“What Are the Determinants of Public Spending? An Overview of the Literature”

That is the title of a new paper by Francois Facchini (University of Paris) forthcoming in the Atlantic Economic Journal. The argument of the paper is that econometrics is not going to ultimately explain (at least on its own) the size of the public sector, but it also contains a useful summary on the history of thought. Here is the abstract:

The purpose of this paper is to present and assess the literature about the determinants of public spending. Its originality is the adoption of a methodological perspective. Does econometrics allow economists to discover universal constants for public spending or is it only another way of writing the history of public finance? The economic theory of the size of government includes 23 explanations and 78 explanatory variables. The size of government reflects the preferences of citizens (demand model), the power of politicians and bureaucrats to impose their interests against citizens’ interests (supply model) and the constitutional design that governments face in raising revenue. Nonetheless, the great instability of econometric tests shows, all the difficulties of the science of public finance in finding a constant and discovering real causality between these variables. The analytical consequence of this result is the great futility of the search for a general law of the dynamic of public spending. This futility can be interpreted as a consequence of the complexity of political exchange. The size of the state is a multi-causal phenomenon. The prescriptive consequence is that it is not possible to use quantitative analysis to defend a form of “causal manipulationism” and predict the timing of state reforms and a political strategy to reduce the share of public spending in production. Econometrics is only one way of reporting the history of public finances.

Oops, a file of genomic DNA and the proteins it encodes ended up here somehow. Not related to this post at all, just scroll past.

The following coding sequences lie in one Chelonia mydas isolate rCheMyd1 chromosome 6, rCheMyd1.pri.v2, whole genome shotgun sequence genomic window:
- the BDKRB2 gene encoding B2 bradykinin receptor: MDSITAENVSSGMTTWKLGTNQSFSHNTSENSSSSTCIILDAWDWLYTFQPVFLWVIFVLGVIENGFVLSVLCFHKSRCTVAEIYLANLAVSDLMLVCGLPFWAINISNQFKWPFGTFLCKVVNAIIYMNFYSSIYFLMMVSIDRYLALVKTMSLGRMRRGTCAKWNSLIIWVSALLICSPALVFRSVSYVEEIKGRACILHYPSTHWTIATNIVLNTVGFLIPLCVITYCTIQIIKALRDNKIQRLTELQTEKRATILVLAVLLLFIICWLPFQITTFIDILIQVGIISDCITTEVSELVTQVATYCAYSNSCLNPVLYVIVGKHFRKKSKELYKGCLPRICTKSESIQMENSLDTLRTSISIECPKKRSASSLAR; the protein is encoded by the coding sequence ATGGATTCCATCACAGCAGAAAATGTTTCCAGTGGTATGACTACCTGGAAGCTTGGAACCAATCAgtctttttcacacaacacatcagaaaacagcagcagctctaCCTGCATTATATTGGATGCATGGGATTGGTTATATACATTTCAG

This figure is also quite interesting, it shows concepts studied, the number of studies that confront them, and how frequently they seem to conform to theoretical expectations. Political fragmentation is the most commonly accepted hypothesis at 84%, while the base size of the economy as measured by pre-tax income has been the least likely to conform to expectations (40%):


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